The following preventive measure, which applies equally to all turtle species, must be observed without fail: never keep your turtle on the floor or window sill of your house. The drafts always present there, even though you may not notice them, have fatal consequences for turtles. The balconies of high-rise dwellings, too, are almost always drafty. The following rule applies to all young turtles: provide a constant supply of calcium, vitamins, and ultraviolet light.
Preventive measures for land turtles: The swimming basin and the damp areas of sand that surround it are breeding grounds for abdominal and intestinal parasites and their eggs and larvae, as well as for amoebas and bacteria of all kinds. In the wild, turtles wander long distances and never again encounter the parasites they eliminate. In a terrarium, however, the situation is necessarily different. Where the animals eat and drink, the germs they have eliminated are taken in once again. The germs renew their at-tack on the organism, and their num-ber multiplies. The turtle, unable to cope, falls ill. The most essential preventive measure, therefore, is this: scrub the water basin daily and keep the sur-rounding ground dry. Change the sand around the basin frequently (about every four to eight weeks, depending on how dirty it gets). Turtles like to deposit their feces in water. If this happens, change the water immediately.
Preventive measures for marsh turtles. In respect to cleaning the water, take the same hygienic measures as those described for land turtles. Watch out for drafty air that may make its way through the opening of the terrarium. If the list of characteristics for a turtle specifies a water temperature of about 25-27░C, even indoor air with a temperature of about 21-23░C can be relatively cold. Take precautions by reducing the size of the terrarium opening with panes of glass that partially cover it.
Hypovitarninosis A. Vitamin A deficiency is commonly seen in box turtles that are fed improper diets. The all-meat diet, the "cricket and fruit cocktail" diet, and the "lettuce and carrots diet" are all deficient in Vitamin A (and several other nutrients as well). Vitamin A is needed to main-tain epithelial integrity; deficiency produces signs associated with changes in the epidermis. Turtles may show anorexia, lethargy, swelling of the eyes and eyelids (often with a purulent discharge), middle ear abscessation, and respiratory infections.Chronic deficiency, which shows squamous metaplasia and hyperkeratinization, is more difficult to treat successfully. Diagnosis is easily made by the clinical signs and the nutritional history. Treatment includes diet correction and administration of vitamin A. Hospitalization is needed for turtles that are anorectic or lethargic, have respiratory infections, and are presumed septic.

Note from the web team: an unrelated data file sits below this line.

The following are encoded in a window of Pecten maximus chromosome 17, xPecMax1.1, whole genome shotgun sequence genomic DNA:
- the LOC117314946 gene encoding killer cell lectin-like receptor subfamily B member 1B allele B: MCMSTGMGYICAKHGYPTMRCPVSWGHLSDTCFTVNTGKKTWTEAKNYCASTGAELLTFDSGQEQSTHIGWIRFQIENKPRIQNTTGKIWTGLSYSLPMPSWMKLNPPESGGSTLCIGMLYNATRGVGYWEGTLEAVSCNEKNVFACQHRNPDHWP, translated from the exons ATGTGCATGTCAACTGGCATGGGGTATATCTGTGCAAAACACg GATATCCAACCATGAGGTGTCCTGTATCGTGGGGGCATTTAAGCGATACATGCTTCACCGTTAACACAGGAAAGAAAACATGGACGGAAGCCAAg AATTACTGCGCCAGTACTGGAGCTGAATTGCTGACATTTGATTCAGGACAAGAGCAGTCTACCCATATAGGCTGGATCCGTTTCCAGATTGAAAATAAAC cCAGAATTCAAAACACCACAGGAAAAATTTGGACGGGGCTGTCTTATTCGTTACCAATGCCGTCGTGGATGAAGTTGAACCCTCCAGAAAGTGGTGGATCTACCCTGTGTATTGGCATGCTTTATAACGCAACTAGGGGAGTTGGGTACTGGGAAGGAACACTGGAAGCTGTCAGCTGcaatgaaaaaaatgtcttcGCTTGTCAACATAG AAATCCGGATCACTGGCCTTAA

Respiratory diseases may occur in conjunction with other conditions, including improper diet, vitamin A deficiency, respiratory parasites, or infectious stomatitis. Respiratory disease can be anything as mild as rhinitis or as severe as pneumonia; causative organisms include bacteria (most commonly), fungi, viruses, or parasites. Some tortoises and turtles reportedly have a seasonal clear, serous nasal discharge. This discharge often corresponds to the "allergy" (pollen) season in humans in the area, or may result from excessive dust in the pet's environment. Lack of a diaphragm prevents active coughing from the air-sac-like lungs of reptiles. The mainstem bronchi and trachea enter the lungs more cranially in reptiles than in mammals. These factors favor the retention of respiratory secretions in the lower airways; simple respiratory infections are, therefore, more prone to developing into pneumonia in reptiles than in mammals. Conversely, muscular anaerobiasis (glycolic respiration) is remarkable in reptiles; they can often survive respiratory infections that would prove fatal to animals lacking anaerobic respiratory capabilities. Many "simple" respiratory infections in reptiles are actually symptoms of serious lower respiratory disease and may require aggressive treatment. While the prognosis for such infections is always guarded, many turtles will survive if appropriate aggressive treatment is instituted. Any turtle that isn't eating, is lethargic, and has severe respiratory signs (e.g., sneezing, wheezing, mucopurulent nasal discharge, dyspnea, open-mouth breathing) should be assumed to have pneumonia until proved otherwise and treated aggressively. Many of these pets are gravely ill and hospitalization is essential.
Shell Diseases. Aquatic turtles are afflicted with infectious shell diseases more often than land turtles; terrestrial turtles do encounter shell problems (fracures) due to trauma, however. Infections, when present, can be bacterial, fungal, or viral (rarely) in origin. Traumatic shell injuries can be the result of dog bites, human injury, or automobile trauma (crushing-type injuries). Shell repair with epoxy may be indicated, as well as parenteral antibiotics for all but superficial traumatic lesions. Shell lesions should be treated as open wounds and only repaired after all evidence of contamination and infection has resolved.
Abscesses. Diagnosis and treatment of an abscess involves lancing the abscess (often under anesthesia), flushing the cavity, and giving antibiotics.Unlike mammalian abscesses, reptilian abscesses contain firm caseated material rather than liquid pus (reptile heterophils lack the lysozymes to degrade and liquefy infectious materials). Abscesses in turtles are often secondary to hypovitaminosis A.
(Books: Turtles and terrapins by Jo Cobb; Turtles by Hartmut Wilke, Reptile diseases by Shawn P. Messonnier) Back